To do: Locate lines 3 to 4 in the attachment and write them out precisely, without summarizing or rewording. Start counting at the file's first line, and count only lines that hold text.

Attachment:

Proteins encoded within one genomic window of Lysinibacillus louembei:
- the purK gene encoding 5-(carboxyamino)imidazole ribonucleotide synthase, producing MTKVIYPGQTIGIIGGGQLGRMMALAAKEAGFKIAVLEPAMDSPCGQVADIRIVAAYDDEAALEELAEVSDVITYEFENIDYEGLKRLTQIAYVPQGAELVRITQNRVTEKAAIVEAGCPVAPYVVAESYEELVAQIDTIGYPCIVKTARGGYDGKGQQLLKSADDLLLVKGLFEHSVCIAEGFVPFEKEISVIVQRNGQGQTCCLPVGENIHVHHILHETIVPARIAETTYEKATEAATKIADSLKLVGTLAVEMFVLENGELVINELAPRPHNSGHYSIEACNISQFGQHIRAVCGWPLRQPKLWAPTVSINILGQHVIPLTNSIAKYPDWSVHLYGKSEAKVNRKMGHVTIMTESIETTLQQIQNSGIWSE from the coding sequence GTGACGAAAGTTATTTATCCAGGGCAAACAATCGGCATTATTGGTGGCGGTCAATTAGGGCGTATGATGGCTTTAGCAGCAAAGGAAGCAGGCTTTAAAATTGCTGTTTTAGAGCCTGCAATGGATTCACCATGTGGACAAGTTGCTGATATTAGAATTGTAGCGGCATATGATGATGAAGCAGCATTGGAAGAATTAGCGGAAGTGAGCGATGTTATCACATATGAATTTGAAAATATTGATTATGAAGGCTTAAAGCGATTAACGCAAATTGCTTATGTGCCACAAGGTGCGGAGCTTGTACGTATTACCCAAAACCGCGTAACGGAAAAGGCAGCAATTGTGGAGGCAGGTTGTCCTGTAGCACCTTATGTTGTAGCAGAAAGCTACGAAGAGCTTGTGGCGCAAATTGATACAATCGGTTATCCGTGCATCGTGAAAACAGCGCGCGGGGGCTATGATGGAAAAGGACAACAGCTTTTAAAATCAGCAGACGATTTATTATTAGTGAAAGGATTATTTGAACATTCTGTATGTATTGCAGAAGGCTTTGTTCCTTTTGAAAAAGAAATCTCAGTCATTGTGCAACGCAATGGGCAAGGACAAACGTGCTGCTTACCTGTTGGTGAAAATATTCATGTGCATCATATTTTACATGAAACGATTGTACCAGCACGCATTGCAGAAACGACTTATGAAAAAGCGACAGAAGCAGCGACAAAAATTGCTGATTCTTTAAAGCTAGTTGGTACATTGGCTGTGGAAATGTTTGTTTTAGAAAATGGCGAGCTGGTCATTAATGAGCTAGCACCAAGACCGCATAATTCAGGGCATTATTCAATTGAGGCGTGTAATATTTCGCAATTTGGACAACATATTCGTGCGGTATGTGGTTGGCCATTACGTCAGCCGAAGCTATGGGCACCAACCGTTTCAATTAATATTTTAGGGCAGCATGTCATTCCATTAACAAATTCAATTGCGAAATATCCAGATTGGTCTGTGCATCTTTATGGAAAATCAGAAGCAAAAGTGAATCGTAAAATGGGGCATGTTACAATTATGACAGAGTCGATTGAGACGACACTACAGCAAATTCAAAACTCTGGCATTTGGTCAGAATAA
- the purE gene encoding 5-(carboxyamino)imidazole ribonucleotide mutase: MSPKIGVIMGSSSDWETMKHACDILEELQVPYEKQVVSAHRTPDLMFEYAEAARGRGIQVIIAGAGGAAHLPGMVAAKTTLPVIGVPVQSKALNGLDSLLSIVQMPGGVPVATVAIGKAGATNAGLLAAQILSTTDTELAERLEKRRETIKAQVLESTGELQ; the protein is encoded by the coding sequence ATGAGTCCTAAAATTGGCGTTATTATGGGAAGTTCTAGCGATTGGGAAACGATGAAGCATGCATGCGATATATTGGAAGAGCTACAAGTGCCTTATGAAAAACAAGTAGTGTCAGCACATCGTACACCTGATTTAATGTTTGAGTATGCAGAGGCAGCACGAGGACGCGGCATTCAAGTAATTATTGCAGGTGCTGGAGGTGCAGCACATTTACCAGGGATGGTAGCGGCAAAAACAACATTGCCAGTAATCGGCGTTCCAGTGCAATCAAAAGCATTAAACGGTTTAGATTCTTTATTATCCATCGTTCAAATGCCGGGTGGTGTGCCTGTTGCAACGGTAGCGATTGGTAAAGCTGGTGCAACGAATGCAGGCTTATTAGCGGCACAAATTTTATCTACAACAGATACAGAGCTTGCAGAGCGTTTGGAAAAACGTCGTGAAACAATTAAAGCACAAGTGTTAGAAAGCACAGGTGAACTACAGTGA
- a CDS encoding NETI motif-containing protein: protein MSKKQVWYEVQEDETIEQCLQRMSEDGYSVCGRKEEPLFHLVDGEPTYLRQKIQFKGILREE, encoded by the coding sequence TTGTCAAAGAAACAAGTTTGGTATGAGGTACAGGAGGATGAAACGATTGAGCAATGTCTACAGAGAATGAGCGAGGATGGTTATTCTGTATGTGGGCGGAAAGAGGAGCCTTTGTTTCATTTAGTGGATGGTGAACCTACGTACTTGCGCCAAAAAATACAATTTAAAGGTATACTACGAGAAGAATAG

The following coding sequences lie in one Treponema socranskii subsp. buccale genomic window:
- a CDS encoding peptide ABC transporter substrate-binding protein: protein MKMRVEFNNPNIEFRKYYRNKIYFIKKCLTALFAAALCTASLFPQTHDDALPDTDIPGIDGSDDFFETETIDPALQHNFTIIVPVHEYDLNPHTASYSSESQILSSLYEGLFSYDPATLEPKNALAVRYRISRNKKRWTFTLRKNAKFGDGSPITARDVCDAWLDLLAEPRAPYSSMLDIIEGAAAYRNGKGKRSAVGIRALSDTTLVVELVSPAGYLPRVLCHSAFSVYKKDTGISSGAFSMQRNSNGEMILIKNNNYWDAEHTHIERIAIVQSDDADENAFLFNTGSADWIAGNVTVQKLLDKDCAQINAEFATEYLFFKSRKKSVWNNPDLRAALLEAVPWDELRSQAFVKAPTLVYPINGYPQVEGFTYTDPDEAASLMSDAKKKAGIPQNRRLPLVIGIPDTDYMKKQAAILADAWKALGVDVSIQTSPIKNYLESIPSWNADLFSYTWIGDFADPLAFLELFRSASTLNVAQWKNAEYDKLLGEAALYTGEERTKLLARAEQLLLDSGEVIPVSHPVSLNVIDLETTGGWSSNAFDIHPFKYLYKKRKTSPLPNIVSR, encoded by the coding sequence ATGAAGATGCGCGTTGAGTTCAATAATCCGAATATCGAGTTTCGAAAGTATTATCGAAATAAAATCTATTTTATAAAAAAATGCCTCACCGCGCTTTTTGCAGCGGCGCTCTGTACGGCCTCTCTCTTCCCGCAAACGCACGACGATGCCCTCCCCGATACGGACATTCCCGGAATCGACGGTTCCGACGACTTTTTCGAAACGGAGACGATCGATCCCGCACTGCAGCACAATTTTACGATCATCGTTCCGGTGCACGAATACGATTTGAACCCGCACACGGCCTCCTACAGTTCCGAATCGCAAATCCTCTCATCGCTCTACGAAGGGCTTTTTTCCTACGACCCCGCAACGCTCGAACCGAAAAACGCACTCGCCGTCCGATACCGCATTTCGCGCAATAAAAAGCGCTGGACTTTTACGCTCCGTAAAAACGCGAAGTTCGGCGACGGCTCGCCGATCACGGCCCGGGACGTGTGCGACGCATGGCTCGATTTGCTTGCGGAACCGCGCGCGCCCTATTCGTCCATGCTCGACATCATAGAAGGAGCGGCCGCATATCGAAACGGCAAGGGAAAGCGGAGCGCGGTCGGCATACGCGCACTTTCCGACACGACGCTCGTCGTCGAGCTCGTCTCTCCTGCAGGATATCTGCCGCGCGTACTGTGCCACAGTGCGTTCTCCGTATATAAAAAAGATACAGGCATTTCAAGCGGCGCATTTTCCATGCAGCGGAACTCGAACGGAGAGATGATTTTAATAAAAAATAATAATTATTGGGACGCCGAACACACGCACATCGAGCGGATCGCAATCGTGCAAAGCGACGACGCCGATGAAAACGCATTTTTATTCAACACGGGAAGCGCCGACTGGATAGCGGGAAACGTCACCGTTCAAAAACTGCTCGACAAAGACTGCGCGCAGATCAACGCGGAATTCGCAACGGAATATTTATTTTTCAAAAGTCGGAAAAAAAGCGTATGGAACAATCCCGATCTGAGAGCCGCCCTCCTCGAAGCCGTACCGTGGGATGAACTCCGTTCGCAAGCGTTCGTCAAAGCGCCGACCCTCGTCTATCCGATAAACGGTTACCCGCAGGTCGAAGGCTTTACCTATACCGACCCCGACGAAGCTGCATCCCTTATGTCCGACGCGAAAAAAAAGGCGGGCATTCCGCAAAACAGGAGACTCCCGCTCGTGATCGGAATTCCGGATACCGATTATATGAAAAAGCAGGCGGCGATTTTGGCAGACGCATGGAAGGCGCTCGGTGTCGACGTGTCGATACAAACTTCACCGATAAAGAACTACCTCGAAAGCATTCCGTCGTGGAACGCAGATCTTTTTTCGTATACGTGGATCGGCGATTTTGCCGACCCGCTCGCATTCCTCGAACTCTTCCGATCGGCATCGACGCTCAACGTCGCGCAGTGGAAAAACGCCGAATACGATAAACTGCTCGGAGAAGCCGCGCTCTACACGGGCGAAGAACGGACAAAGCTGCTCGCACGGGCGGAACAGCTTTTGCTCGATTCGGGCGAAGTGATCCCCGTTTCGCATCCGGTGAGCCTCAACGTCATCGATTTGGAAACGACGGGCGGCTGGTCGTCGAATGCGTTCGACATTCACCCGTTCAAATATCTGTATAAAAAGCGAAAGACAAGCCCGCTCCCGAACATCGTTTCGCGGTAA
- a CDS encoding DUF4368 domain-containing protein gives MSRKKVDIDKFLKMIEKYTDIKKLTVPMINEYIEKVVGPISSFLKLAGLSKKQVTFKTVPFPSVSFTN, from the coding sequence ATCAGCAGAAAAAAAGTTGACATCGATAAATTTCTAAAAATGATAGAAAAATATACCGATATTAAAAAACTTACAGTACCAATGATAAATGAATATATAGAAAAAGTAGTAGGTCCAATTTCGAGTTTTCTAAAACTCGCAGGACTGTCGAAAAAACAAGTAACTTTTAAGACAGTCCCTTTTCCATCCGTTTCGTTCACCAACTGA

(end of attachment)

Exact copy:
- the purE gene encoding 5-(carboxyamino)imidazole ribonucleotide mutase: MSPKIGVIMGSSSDWETMKHACDILEELQVPYEKQVVSAHRTPDLMFEYAEAARGRGIQVIIAGAGGAAHLPGMVAAKTTLPVIGVPVQSKALNGLDSLLSIVQMPGGVPVATVAIGKAGATNAGLLAAQILSTTDTELAERLEKRRETIKAQVLESTGELQ; the protein is encoded by the coding sequence ATGAGTCCTAAAATTGGCGTTATTATGGGAAGTTCTAGCGATTGGGAAACGATGAAGCATGCATGCGATATATTGGAAGAGCTACAAGTGCCTTATGAAAAACAAGTAGTGTCAGCACATCGTACACCTGATTTAATGTTTGAGTATGCAGAGGCAGCACGAGGACGCGGCATTCAAGTAATTATTGCAGGTGCTGGAGGTGCAGCACATTTACCAGGGATGGTAGCGGCAAAAACAACATTGCCAGTAATCGGCGTTCCAGTGCAATCAAAAGCATTAAACGGTTTAGATTCTTTATTATCCATCGTTCAAATGCCGGGTGGTGTGCCTGTTGCAACGGTAGCGATTGGTAAAGCTGGTGCAACGAATGCAGGCTTATTAGCGGCACAAATTTTATCTACAACAGATACAGAGCTTGCAGAGCGTTTGGAAAAACGTCGTGAAACAATTAAAGCACAAGTGTTAGAAAGCACAGGTGAACTACAGTGA
- a CDS encoding NETI motif-containing protein: protein MSKKQVWYEVQEDETIEQCLQRMSEDGYSVCGRKEEPLFHLVDGEPTYLRQKIQFKGILREE, encoded by the coding sequence TTGTCAAAGAAACAAGTTTGGTATGAGGTACAGGAGGATGAAACGATTGAGCAATGTCTACAGAGAATGAGCGAGGATGGTTATTCTGTATGTGGGCGGAAAGAGGAGCCTTTGTTTCATTTAGTGGATGGTGAACCTACGTACTTGCGCCAAAAAATACAATTTAAAGGTATACTACGAGAAGAATAG